So many pieces go into building an enterprise. But more and more, those pieces are becoming digital. What does this mean? Organizations need to consider cybersecurity as a top priority. Here are five enterprise cybersecurity best practices to follow.
Have a Firewall
A firewall is one of the most critical elements to have built into an enterprise cybersecurity outfit. But what is a firewall, exactly? You’ve likely heard the term before but might not know a precise definition.
The goal of a firewall is to protect your network from any unwanted intrusions. Think of it kind of like the walls around a castle. Your firewall needs to be able to protect your valuable data from potential threats out in the wild.
There are many ways to configure a firewall. Some are pretty basic. But for an enterprise, it makes sense to go well beyond the minimum requirement. This means beefing things up on both the hardware and software ends of things. These are a few things enterprises can employ to help strengthen their firewall:
- Proxy servers
- Web application firewalls
- Packet filtering and gateway implementation
- Third-party management and firewall packages
Build an Employee Education Program
Employee education needs to be an integral part of an enterprise’s cybersecurity plan. There are a few reasons why it’s so critical to help employees understand the importance of cybersecurity, and what to do in certain scenarios.
Social engineering remains an inseparable piece of cybercrime. About 90 percent of all attacks are initiated by a phishing email. Phishing and spear-phishing emails are so dangerous because they can seem totally legit. After all, people wouldn’t follow through with them if they were under the impression they were being scammed.
It’s essential you teach employees what they need to look for when identifying potentially dangerous emails. Tell them to use precaution if they’re ever in doubt about the legitimacy of something that comes to their inbox.
Consider Outside Monitoring and Vulnerability Management
Enterprises are in a unique position when it comes to cybersecurity. They obviously have more resources than smaller businesses to combat threats. But they are also far bigger targets due to greater levels of data and potential vulnerabilities.
Using third-party security-as-a-service platforms can be a smart move on the enterprise level. Even though most large organisations are going to have a full IT department, having all cybersecurity in-house can potentially lead to an echo chamber effect. One of those is penetration testing that helps in answering vital questions in regards to security standards and vulnerabilities. Pentesting uses various penetration testing methodologies that are flexible enough to account for different organizations and their requirements. But also, should have a strong foundation for encompassing all the critical areas and aspects. Getting vulnerability management tools from the outside can give an extra layer of protection.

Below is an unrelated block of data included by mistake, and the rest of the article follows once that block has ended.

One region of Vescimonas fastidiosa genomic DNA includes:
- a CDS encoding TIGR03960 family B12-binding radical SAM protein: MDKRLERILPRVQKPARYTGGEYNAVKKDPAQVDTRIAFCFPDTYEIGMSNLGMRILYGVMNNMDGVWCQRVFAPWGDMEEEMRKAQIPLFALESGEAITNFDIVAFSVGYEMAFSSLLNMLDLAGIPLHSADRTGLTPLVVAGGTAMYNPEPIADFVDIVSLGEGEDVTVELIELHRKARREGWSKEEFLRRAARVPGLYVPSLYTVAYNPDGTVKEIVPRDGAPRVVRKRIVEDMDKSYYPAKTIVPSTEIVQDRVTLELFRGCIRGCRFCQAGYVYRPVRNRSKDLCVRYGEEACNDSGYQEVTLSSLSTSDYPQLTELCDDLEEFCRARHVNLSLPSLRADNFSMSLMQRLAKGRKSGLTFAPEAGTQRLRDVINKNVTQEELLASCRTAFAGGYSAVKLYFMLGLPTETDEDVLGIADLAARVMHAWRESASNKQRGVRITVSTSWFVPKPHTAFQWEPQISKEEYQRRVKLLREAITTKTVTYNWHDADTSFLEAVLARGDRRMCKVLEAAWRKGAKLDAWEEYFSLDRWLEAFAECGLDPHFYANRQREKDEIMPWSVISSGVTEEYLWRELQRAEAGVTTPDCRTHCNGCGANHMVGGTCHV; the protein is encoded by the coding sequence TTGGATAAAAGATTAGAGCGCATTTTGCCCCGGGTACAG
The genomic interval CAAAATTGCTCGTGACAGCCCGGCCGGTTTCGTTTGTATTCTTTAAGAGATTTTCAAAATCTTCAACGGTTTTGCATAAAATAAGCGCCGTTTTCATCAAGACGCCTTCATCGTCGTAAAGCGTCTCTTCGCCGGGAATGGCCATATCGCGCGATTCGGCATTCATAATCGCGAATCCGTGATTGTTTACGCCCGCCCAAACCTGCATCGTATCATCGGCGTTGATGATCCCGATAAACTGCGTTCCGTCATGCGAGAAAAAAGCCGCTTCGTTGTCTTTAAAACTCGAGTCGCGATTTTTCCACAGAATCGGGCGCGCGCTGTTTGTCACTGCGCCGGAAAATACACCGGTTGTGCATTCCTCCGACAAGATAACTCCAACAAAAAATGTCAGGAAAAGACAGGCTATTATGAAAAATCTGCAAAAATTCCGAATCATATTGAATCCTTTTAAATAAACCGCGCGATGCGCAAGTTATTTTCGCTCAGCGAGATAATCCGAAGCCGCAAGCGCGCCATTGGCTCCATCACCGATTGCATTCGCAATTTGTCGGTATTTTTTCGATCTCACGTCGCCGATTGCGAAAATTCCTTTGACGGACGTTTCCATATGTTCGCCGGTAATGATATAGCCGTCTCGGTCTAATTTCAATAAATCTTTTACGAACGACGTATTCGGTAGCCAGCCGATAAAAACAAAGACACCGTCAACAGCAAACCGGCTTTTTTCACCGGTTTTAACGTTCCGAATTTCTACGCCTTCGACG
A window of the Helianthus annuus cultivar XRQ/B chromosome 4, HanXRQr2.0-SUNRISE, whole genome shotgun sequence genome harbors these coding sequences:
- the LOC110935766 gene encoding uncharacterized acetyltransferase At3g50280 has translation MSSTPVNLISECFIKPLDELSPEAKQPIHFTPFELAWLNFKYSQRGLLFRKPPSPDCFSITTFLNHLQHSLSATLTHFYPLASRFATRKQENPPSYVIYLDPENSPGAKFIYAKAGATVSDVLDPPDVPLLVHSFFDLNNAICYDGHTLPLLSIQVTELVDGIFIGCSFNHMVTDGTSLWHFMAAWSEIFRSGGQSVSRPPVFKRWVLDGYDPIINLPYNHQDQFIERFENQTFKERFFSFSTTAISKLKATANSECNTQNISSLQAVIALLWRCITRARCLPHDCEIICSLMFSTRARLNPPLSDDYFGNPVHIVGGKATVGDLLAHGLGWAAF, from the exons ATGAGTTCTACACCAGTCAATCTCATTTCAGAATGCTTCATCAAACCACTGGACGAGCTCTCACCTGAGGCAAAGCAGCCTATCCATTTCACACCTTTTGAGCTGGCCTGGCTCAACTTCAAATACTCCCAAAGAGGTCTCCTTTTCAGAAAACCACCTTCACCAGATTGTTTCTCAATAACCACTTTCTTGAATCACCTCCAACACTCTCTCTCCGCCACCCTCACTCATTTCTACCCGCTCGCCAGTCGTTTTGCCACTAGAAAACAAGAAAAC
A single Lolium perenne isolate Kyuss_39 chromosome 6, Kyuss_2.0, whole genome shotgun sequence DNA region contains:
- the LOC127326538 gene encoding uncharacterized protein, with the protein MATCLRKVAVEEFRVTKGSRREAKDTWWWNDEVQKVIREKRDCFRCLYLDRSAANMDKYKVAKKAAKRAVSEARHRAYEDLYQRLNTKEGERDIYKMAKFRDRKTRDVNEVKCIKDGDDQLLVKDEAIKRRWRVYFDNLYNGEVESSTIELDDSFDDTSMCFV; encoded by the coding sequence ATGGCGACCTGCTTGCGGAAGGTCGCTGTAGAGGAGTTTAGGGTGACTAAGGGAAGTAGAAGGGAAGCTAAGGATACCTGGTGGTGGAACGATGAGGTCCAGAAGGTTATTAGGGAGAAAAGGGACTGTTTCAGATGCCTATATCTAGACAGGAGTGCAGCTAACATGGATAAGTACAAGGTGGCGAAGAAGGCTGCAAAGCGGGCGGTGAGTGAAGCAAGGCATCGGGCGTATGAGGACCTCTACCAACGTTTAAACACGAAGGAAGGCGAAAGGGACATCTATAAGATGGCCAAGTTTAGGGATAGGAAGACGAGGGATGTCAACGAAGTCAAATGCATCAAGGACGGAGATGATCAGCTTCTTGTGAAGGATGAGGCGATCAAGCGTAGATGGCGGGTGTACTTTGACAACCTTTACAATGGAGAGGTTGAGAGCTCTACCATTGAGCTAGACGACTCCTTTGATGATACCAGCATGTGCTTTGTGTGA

Backing up data and applications is one of the most basic ways to guard against cybersecurity threats. Certain cyber threats, such as ransomware, can hold your data hostage in exchange for a payment. This kind of threat should not be tolerated on any level. Enterprises have the resources to securely backup data to secure offline warehouses, or directly to various cloud destinations.
No matter how your organisation decides it wants to run its back-ups, just make sure they’re part of the process. You don’t want to get caught in a situation where you could lose important information.
Keep Permissions Limited to Those Who Need Them
Permissions on enterprise applications and networks is a big deal. Extending permissions to more people can streamline certain aspects of operations. However, doing this can also be a major security risk.
There are two important ways to look at this. Most of your employees are honest people who want the best for the enterprise. But they’re still people who make mistakes. Having more people with sensitive permissions means more opportunity for error. Furthermore, there are actors in every enterprise that aren’t one of the good guys; who just want to get permissions to cause trouble or scam the organisation. Keeping things locked down can limit the chances of someone like this infiltrating your applications or networks.
There’s a lot to think about when building an enterprise cybersecurity plan. These top concepts are things that all organisations should keep in mind when doing so.